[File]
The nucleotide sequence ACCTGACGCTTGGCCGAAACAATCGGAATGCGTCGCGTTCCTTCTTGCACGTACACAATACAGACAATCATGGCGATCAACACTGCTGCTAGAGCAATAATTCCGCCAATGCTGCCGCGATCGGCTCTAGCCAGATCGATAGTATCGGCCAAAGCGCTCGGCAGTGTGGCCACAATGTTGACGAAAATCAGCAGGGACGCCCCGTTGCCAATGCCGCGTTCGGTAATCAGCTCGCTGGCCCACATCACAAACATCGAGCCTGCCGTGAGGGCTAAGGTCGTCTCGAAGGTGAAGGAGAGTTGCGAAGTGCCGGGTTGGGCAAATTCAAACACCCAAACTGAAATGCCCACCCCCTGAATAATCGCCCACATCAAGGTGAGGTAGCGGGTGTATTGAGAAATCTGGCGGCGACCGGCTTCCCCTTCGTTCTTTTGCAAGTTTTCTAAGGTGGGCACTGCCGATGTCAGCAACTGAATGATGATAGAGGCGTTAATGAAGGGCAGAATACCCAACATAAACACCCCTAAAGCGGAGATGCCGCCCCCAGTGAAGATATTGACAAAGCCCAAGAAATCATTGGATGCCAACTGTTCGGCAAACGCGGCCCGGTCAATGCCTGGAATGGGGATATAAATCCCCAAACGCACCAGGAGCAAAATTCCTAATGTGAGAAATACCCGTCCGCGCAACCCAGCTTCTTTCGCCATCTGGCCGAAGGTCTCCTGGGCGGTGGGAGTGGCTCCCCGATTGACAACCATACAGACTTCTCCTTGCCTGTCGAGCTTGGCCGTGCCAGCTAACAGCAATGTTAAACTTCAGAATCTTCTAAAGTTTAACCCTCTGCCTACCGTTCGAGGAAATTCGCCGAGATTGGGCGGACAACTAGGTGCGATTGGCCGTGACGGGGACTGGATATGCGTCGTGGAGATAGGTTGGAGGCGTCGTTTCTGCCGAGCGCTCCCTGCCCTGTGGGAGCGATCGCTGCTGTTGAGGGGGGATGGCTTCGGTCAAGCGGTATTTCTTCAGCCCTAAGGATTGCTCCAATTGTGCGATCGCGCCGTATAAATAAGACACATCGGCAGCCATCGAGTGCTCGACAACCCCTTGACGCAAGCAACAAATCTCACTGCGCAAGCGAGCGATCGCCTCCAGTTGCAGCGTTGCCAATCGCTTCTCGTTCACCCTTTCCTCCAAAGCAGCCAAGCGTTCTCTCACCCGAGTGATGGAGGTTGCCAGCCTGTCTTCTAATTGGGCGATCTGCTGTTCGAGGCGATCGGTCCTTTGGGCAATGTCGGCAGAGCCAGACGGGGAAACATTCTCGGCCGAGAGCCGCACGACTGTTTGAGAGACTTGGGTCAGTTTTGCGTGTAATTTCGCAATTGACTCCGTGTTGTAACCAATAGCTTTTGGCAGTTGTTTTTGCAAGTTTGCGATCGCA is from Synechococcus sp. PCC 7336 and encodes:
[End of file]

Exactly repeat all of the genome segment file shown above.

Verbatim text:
The nucleotide sequence ACCTGACGCTTGGCCGAAACAATCGGAATGCGTCGCGTTCCTTCTTGCACGTACACAATACAGACAATCATGGCGATCAACACTGCTGCTAGAGCAATAATTCCGCCAATGCTGCCGCGATCGGCTCTAGCCAGATCGATAGTATCGGCCAAAGCGCTCGGCAGTGTGGCCACAATGTTGACGAAAATCAGCAGGGACGCCCCGTTGCCAATGCCGCGTTCGGTAATCAGCTCGCTGGCCCACATCACAAACATCGAGCCTGCCGTGAGGGCTAAGGTCGTCTCGAAGGTGAAGGAGAGTTGCGAAGTGCCGGGTTGGGCAAATTCAAACACCCAAACTGAAATGCCCACCCCCTGAATAATCGCCCACATCAAGGTGAGGTAGCGGGTGTATTGAGAAATCTGGCGGCGACCGGCTTCCCCTTCGTTCTTTTGCAAGTTTTCTAAGGTGGGCACTGCCGATGTCAGCAACTGAATGATGATAGAGGCGTTAATGAAGGGCAGAATACCCAACATAAACACCCCTAAAGCGGAGATGCCGCCCCCAGTGAAGATATTGACAAAGCCCAAGAAATCATTGGATGCCAACTGTTCGGCAAACGCGGCCCGGTCAATGCCTGGAATGGGGATATAAATCCCCAAACGCACCAGGAGCAAAATTCCTAATGTGAGAAATACCCGTCCGCGCAACCCAGCTTCTTTCGCCATCTGGCCGAAGGTCTCCTGGGCGGTGGGAGTGGCTCCCCGATTGACAACCATACAGACTTCTCCTTGCCTGTCGAGCTTGGCCGTGCCAGCTAACAGCAATGTTAAACTTCAGAATCTTCTAAAGTTTAACCCTCTGCCTACCGTTCGAGGAAATTCGCCGAGATTGGGCGGACAACTAGGTGCGATTGGCCGTGACGGGGACTGGATATGCGTCGTGGAGATAGGTTGGAGGCGTCGTTTCTGCCGAGCGCTCCCTGCCCTGTGGGAGCGATCGCTGCTGTTGAGGGGGGATGGCTTCGGTCAAGCGGTATTTCTTCAGCCCTAAGGATTGCTCCAATTGTGCGATCGCGCCGTATAAATAAGACACATCGGCAGCCATCGAGTGCTCGACAACCCCTTGACGCAAGCAACAAATCTCACTGCGCAAGCGAGCGATCGCCTCCAGTTGCAGCGTTGCCAATCGCTTCTCGTTCACCCTTTCCTCCAAAGCAGCCAAGCGTTCTCTCACCCGAGTGATGGAGGTTGCCAGCCTGTCTTCTAATTGGGCGATCTGCTGTTCGAGGCGATCGGTCCTTTGGGCAATGTCGGCAGAGCCAGACGGGGAAACATTCTCGGCCGAGAGCCGCACGACTGTTTGAGAGACTTGGGTCAGTTTTGCGTGTAATTTCGCAATTGACTCCGTGTTGTAACCAATAGCTTTTGGCAGTTGTTTTTGCAAGTTTGCGATCGCA is from Synechococcus sp. PCC 7336 and encodes: